AR: I was involved because I belonged to the Y and I see that it began January 20th to February 2nd but it went beyond that. What I think was exciting that Dr. Pitts from Miles College, and Miles College is a black college near Birmingham, in Fairfield, Alabama. And they were very active in the Civil Rights Movement so "Bull" Connor was not happy with students who were getting students out and, you know, facing the hoses and the dogs. And that was also the time when the church was bombed and young children were killed in Birmingham. Birmingham was known as Bombingham and it made big news about the Civil Rights Movement. And so Faith Norris who was an English professor brought it to the attention of the Y round table that this colleague needed books. So John Wooster was a student chairman along with Dennis Crawford who was the Y director and less people who are in here, who were a part of that book drive and enlisted the whole campus and the whole community and even on here the state to participate and collect books. So I just happen to be at the right place at the right time to be invited to participate.


CO: And I'd had already been a member of the Y, apparently the Y round table doesn't exist anymore but it was an affiliate of the national YW and YMCA so it had a lot of different things it did, like big brother and big sister but it also had a lot of noon discussion groups. So it was doing various things, looking at the world, having activities around and events around things going on in the day. So I was there at a discussion when Dr. Norris did come in with a Time magazine and so we kind of discussed it over the next few weeks and Yale University immediately after discovering had their own book drive and raised 6,000 books. So that was part of our discussion here at Oregon State that you know "we can't let some Ivy League school beat us because we're Oregon State!" So we made some initial plans and we contacted Dr. Pitts and the school people in Miles and set the goal at 10,000 books even though we unfortunately far exceeded it but we scheduled it for winter term but we let people know about it, we started announcing it in November and December. And people could come back from home bringing books with them, provided they brought it into the community so it wouldn't just be a gown versus town thing so the local churches, the Westminster? House and the Wesley Foundation and the other churches around town got involved and I just read an article the other day, my alma mater Corvallis High School also donated books and money and I hadn't realized that but so a lot of stuff happening, everybody working on, we didn't realize how many tentacles were out there working on this book drive.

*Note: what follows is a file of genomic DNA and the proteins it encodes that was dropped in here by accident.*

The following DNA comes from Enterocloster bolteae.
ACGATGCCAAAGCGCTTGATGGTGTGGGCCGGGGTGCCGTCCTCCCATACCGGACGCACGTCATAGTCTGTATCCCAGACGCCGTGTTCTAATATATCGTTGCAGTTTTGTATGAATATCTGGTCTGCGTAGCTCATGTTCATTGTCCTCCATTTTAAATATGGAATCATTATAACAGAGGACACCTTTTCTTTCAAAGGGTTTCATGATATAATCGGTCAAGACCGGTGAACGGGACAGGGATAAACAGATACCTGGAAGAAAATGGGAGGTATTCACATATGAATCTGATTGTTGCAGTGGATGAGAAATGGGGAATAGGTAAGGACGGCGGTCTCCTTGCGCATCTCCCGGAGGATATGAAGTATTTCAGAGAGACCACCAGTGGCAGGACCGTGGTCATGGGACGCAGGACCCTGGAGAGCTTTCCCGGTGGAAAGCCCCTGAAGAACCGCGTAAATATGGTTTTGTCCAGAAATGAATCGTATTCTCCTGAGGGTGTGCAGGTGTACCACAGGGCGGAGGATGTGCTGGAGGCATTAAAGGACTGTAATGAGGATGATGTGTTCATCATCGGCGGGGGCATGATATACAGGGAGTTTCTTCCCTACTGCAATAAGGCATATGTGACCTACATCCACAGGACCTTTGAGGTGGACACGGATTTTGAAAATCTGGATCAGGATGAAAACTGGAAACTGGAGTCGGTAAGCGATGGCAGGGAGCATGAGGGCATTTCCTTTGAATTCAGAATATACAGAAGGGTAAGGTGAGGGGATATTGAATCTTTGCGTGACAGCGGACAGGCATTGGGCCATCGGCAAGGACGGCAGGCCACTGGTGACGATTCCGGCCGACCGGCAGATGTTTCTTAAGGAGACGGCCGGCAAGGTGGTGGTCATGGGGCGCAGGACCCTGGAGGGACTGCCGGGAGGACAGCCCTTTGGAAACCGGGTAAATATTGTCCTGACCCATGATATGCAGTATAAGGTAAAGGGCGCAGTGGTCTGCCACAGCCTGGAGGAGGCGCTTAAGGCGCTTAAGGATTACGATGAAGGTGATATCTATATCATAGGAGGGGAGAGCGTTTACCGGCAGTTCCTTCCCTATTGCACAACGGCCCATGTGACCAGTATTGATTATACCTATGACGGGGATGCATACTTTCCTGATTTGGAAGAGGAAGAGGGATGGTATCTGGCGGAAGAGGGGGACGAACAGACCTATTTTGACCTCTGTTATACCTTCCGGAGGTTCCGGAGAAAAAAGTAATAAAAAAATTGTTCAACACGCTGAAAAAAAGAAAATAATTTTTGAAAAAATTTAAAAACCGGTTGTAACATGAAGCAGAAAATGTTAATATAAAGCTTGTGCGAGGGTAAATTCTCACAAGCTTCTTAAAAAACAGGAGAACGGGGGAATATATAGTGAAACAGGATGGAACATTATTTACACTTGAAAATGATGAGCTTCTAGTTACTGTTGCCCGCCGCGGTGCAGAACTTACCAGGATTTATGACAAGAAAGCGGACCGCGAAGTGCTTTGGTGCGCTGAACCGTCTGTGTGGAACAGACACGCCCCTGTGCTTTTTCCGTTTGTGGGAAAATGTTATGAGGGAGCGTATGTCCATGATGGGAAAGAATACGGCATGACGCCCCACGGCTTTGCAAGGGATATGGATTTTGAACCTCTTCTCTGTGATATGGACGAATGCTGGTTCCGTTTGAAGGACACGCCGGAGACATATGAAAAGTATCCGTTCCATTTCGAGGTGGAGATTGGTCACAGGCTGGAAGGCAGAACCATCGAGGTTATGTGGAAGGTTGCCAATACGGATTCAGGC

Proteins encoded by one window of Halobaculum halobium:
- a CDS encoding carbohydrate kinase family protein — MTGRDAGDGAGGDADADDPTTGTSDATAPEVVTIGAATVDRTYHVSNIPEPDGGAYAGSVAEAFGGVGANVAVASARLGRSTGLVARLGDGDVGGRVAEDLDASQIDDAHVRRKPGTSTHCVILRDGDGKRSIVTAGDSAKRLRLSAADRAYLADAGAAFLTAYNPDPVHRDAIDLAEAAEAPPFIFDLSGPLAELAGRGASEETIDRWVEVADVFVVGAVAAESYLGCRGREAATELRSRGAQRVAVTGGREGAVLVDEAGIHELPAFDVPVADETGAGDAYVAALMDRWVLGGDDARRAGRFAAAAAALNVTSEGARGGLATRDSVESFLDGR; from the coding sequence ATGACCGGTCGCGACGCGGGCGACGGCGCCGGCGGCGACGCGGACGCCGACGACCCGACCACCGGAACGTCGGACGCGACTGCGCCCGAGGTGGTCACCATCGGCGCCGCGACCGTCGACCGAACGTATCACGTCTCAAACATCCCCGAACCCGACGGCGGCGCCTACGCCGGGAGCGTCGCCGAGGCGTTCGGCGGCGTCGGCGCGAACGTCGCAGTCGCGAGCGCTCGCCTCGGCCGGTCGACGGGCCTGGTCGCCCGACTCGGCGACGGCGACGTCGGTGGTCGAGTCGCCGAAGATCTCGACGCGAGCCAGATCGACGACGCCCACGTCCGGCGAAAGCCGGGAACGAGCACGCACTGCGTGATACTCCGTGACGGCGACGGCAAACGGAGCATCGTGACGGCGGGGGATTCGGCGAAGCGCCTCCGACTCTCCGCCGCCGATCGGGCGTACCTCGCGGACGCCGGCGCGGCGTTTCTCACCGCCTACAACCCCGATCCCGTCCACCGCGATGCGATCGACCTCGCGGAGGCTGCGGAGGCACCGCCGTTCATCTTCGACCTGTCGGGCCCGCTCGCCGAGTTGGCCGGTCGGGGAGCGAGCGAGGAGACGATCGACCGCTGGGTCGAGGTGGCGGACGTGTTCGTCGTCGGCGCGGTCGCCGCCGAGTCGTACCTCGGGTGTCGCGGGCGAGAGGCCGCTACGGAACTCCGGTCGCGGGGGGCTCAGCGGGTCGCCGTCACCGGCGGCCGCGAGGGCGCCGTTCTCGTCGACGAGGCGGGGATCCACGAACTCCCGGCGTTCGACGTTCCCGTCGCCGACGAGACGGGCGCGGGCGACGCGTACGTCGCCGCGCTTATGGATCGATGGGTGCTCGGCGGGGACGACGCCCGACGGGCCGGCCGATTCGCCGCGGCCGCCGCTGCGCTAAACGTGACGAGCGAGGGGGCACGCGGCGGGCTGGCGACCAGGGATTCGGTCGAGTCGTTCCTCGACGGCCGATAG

MD: You talk a little bit about this but the support on campus with students and everything like that, was it kind of a universal thing or was there two factions or did everybody get behind this project; the students, the teachers, the administration of the college? Were they really supportive?